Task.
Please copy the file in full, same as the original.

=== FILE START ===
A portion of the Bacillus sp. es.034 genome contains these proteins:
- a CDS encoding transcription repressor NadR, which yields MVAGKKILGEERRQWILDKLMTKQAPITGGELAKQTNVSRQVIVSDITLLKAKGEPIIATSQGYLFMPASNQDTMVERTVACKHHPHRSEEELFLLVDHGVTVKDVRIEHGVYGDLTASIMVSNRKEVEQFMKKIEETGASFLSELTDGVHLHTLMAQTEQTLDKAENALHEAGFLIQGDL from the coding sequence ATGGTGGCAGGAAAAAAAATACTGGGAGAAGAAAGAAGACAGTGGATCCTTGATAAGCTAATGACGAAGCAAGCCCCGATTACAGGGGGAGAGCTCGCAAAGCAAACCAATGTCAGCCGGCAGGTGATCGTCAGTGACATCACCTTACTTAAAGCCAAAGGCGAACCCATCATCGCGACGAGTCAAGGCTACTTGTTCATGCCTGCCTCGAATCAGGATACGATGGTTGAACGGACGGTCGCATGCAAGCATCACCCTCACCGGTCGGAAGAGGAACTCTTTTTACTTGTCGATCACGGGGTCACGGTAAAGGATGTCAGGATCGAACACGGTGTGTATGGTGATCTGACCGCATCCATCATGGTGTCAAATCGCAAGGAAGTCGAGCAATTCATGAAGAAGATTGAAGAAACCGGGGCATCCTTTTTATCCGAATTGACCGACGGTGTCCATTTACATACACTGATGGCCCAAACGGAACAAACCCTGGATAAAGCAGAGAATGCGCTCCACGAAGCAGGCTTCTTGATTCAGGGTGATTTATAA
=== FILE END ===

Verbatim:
A portion of the Bacillus sp. es.034 genome contains these proteins:
- a CDS encoding transcription repressor NadR, which yields MVAGKKILGEERRQWILDKLMTKQAPITGGELAKQTNVSRQVIVSDITLLKAKGEPIIATSQGYLFMPASNQDTMVERTVACKHHPHRSEEELFLLVDHGVTVKDVRIEHGVYGDLTASIMVSNRKEVEQFMKKIEETGASFLSELTDGVHLHTLMAQTEQTLDKAENALHEAGFLIQGDL from the coding sequence ATGGTGGCAGGAAAAAAAATACTGGGAGAAGAAAGAAGACAGTGGATCCTTGATAAGCTAATGACGAAGCAAGCCCCGATTACAGGGGGAGAGCTCGCAAAGCAAACCAATGTCAGCCGGCAGGTGATCGTCAGTGACATCACCTTACTTAAAGCCAAAGGCGAACCCATCATCGCGACGAGTCAAGGCTACTTGTTCATGCCTGCCTCGAATCAGGATACGATGGTTGAACGGACGGTCGCATGCAAGCATCACCCTCACCGGTCGGAAGAGGAACTCTTTTTACTTGTCGATCACGGGGTCACGGTAAAGGATGTCAGGATCGAACACGGTGTGTATGGTGATCTGACCGCATCCATCATGGTGTCAAATCGCAAGGAAGTCGAGCAATTCATGAAGAAGATTGAAGAAACCGGGGCATCCTTTTTATCCGAATTGACCGACGGTGTCCATTTACATACACTGATGGCCCAAACGGAACAAACCCTGGATAAAGCAGAGAATGCGCTCCACGAAGCAGGCTTCTTGATTCAGGGTGATTTATAA